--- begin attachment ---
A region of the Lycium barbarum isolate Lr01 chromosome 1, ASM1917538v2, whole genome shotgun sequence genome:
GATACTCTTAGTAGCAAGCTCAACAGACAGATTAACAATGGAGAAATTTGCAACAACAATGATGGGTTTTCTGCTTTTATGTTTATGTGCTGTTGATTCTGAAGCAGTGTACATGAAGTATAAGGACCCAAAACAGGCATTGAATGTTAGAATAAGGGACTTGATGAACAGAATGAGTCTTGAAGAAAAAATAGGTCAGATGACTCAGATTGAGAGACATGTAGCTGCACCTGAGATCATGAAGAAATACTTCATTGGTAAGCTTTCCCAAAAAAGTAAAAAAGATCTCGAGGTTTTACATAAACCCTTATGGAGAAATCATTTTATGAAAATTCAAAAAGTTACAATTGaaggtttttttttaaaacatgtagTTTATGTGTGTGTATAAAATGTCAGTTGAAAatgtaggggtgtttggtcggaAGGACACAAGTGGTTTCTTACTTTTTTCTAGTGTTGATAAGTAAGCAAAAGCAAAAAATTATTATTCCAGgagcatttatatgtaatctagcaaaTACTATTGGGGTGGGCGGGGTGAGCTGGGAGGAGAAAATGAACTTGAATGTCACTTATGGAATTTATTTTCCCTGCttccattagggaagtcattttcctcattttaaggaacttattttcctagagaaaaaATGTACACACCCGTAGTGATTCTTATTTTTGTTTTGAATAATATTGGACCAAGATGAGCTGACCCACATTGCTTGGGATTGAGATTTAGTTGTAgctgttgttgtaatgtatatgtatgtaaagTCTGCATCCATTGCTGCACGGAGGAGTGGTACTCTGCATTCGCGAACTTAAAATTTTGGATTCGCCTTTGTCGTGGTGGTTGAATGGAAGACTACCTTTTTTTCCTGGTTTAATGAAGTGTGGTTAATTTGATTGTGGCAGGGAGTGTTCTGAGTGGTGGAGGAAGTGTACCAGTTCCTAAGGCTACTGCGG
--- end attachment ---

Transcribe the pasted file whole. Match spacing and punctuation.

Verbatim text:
A region of the Lycium barbarum isolate Lr01 chromosome 1, ASM1917538v2, whole genome shotgun sequence genome:
GATACTCTTAGTAGCAAGCTCAACAGACAGATTAACAATGGAGAAATTTGCAACAACAATGATGGGTTTTCTGCTTTTATGTTTATGTGCTGTTGATTCTGAAGCAGTGTACATGAAGTATAAGGACCCAAAACAGGCATTGAATGTTAGAATAAGGGACTTGATGAACAGAATGAGTCTTGAAGAAAAAATAGGTCAGATGACTCAGATTGAGAGACATGTAGCTGCACCTGAGATCATGAAGAAATACTTCATTGGTAAGCTTTCCCAAAAAAGTAAAAAAGATCTCGAGGTTTTACATAAACCCTTATGGAGAAATCATTTTATGAAAATTCAAAAAGTTACAATTGaaggtttttttttaaaacatgtagTTTATGTGTGTGTATAAAATGTCAGTTGAAAatgtaggggtgtttggtcggaAGGACACAAGTGGTTTCTTACTTTTTTCTAGTGTTGATAAGTAAGCAAAAGCAAAAAATTATTATTCCAGgagcatttatatgtaatctagcaaaTACTATTGGGGTGGGCGGGGTGAGCTGGGAGGAGAAAATGAACTTGAATGTCACTTATGGAATTTATTTTCCCTGCttccattagggaagtcattttcctcattttaaggaacttattttcctagagaaaaaATGTACACACCCGTAGTGATTCTTATTTTTGTTTTGAATAATATTGGACCAAGATGAGCTGACCCACATTGCTTGGGATTGAGATTTAGTTGTAgctgttgttgtaatgtatatgtatgtaaagTCTGCATCCATTGCTGCACGGAGGAGTGGTACTCTGCATTCGCGAACTTAAAATTTTGGATTCGCCTTTGTCGTGGTGGTTGAATGGAAGACTACCTTTTTTTCCTGGTTTAATGAAGTGTGGTTAATTTGATTGTGGCAGGGAGTGTTCTGAGTGGTGGAGGAAGTGTACCAGTTCCTAAGGCTACTGCGG